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*On this date in 1808, Chile declared its Independence from Spain. This declaration eventually led to over a decade of violence and war, which did not end until the last royalist stronghold fell in 1826.
At the start of 1808, the Captaincy General of Chile – one of the smallest and poorest colonies in the Spanish Empire – was under the administration of Luis Muñoz de Guzmán as Royal Governor. In May 1808, the overthrow of Charles IV and Ferdinand VII, their replacement by Joseph Bonaparte, and the start of the Peninsular War plunged the empire into a state of agitation. In the meantime, Chile was facing internal political problems. Governor Guzmán suddenly died in February of that year, and the crown could not appoint a new governor before the invasion.
After an interim regency by Juan Rodríguez Ballesteros, and according to the succession law at the time, the most senior military commander was laid claim to and assumed by the most senior military commander, who happened to be Brigadier Francisco García Carrasco. The Chilean War of Independence was a military and political event that allowed the emancipation of Chile from the Spanish Monarchy, ending the colonial period and initiating the formation of an independent republic. It developed in the context of the Spanish American Wars of Independence. This military and political process that began after the formation of self-government juntas in the Spanish-American colonies in response to the capture of King Ferdinand VII of Spain by Napoleonic forces in 1808.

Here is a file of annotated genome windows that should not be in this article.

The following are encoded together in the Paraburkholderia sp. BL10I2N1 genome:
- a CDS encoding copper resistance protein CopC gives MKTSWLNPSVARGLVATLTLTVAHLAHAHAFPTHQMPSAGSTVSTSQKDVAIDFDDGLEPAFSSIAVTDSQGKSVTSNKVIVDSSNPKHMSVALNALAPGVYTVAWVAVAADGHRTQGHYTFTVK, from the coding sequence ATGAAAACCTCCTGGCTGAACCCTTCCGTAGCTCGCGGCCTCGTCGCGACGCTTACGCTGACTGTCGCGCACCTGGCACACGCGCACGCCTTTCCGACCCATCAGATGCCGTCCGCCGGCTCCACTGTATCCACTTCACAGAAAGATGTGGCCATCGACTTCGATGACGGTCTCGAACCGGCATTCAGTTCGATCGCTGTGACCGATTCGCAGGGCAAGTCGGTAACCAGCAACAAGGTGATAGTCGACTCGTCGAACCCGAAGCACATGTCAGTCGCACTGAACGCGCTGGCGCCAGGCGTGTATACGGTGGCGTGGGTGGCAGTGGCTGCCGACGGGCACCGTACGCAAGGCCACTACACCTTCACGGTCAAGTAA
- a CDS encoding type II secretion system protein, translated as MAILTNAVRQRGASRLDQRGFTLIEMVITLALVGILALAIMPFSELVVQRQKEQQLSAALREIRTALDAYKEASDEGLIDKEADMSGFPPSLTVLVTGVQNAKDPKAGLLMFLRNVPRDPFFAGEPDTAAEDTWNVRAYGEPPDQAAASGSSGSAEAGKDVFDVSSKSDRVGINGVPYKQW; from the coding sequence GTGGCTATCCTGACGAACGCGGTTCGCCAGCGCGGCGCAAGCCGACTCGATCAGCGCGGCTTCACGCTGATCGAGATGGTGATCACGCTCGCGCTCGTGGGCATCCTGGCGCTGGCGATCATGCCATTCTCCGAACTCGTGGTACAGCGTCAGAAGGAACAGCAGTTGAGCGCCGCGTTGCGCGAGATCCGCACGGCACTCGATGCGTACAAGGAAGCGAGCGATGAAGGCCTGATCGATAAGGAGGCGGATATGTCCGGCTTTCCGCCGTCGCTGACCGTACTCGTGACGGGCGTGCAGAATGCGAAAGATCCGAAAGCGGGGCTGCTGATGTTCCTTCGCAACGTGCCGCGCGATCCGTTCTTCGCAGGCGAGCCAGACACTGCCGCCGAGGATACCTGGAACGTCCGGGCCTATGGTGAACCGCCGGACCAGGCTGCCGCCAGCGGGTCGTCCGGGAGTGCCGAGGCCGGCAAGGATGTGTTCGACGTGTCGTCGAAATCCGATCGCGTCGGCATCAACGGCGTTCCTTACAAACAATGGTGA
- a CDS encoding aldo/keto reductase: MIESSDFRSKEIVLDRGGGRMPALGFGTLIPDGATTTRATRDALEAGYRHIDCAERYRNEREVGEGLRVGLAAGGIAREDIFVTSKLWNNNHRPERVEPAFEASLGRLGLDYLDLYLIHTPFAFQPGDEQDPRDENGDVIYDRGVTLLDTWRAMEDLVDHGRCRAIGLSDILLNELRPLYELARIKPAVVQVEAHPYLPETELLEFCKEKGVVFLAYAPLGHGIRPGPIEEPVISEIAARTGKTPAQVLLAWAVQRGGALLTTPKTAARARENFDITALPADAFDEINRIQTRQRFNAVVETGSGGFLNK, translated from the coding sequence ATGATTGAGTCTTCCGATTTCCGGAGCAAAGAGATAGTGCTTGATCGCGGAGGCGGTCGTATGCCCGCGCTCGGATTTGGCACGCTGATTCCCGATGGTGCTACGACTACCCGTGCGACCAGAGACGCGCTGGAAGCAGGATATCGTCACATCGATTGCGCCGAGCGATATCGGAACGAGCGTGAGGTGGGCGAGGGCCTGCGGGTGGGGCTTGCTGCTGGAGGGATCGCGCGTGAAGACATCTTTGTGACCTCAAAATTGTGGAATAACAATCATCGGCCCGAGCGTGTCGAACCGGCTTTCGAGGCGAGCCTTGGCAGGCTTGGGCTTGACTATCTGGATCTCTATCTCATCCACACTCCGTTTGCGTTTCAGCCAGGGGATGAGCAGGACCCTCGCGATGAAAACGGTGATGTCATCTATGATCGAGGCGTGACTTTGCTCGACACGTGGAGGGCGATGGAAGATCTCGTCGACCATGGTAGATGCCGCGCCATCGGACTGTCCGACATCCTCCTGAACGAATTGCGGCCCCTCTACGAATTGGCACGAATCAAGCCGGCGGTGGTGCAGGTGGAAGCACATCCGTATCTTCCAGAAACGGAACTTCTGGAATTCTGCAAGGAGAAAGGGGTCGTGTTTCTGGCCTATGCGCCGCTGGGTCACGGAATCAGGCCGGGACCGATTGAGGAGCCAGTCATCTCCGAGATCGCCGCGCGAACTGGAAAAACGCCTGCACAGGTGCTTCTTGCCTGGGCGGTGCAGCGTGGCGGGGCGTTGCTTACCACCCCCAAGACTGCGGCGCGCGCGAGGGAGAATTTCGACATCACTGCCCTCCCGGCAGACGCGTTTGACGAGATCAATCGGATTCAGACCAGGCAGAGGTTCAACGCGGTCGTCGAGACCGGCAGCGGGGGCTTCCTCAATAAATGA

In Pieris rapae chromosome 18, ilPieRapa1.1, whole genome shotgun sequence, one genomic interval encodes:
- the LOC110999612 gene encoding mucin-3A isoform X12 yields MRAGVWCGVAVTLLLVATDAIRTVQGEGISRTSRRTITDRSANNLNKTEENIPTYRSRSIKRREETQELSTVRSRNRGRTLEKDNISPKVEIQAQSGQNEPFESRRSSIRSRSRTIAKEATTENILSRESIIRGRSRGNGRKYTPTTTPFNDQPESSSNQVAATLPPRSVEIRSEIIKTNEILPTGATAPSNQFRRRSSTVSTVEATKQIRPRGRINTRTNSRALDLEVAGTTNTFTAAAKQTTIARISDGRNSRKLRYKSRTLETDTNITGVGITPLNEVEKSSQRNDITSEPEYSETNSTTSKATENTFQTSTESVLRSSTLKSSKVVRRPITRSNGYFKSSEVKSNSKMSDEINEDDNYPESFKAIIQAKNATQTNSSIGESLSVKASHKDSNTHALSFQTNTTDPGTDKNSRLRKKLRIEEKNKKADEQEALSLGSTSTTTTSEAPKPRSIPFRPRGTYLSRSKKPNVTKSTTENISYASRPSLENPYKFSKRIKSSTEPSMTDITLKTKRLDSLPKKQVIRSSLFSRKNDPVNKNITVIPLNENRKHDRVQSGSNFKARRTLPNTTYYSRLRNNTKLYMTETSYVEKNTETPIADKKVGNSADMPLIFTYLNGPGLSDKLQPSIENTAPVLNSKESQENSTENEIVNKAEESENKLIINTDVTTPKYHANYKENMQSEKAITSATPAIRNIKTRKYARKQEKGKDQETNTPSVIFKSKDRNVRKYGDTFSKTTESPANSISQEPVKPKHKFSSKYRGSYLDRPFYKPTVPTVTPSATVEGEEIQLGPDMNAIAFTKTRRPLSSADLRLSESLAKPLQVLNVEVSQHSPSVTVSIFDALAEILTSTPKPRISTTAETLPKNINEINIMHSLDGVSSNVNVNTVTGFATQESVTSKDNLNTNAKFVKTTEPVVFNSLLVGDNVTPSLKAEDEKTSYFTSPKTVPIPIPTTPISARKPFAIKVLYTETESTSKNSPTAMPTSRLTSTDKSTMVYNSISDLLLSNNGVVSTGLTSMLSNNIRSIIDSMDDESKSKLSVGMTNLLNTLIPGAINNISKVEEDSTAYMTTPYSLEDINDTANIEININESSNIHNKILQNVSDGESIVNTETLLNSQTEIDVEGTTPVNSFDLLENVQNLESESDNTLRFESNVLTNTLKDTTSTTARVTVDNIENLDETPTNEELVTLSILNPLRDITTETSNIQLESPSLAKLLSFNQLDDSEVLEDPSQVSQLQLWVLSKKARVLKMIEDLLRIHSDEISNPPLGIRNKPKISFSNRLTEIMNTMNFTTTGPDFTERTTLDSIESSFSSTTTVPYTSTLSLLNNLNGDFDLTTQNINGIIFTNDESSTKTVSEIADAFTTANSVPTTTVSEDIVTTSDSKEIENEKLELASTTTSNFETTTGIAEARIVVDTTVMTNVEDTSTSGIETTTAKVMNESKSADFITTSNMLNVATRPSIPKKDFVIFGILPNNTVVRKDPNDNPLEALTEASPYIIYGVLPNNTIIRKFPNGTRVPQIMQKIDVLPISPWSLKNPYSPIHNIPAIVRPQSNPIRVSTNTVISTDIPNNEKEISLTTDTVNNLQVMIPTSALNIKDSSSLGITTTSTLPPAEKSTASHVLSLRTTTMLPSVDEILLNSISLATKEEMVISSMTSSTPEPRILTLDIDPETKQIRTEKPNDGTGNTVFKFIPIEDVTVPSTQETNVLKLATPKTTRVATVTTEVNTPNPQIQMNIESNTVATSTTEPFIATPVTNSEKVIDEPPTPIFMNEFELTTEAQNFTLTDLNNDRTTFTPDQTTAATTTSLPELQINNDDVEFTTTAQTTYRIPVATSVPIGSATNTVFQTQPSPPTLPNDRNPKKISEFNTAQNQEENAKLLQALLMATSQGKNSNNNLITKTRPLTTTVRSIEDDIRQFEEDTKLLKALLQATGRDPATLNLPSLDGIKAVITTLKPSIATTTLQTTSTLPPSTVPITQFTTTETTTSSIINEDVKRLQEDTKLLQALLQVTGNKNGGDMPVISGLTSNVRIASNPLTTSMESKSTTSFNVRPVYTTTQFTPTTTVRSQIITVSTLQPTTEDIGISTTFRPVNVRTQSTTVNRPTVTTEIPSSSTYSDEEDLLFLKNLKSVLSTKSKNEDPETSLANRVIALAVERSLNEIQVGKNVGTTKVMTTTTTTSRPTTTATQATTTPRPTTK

The First Government Junta of Chile was formed for that purpose. But then, it began to gradually radicalize, which caused a military struggle between the Patriots, who sought a definitive separation from the Spanish Crown, and Royalists, who sought to maintain unity with her. Chilean history covers this period between the establishment of the First Government Junta of Chile in 1810 and the resignation of Bernardo O'Higgins as Supreme Director of Chile (1823). It is subdivided into three stages: the Patria Vieja, Reconquista, and the Patria Nueva. Although the war began in 1812, the year in which the first hostile actions took place, and lasted until 1826 when the last royalist forces were defeated in the Chiloé Archipelago.
Chile officially declared independence on February 12, 1818, and was formally recognized by Spain in 1844, when full diplomatic relations were established. September 18 is celebrated in Chile as Independence Day.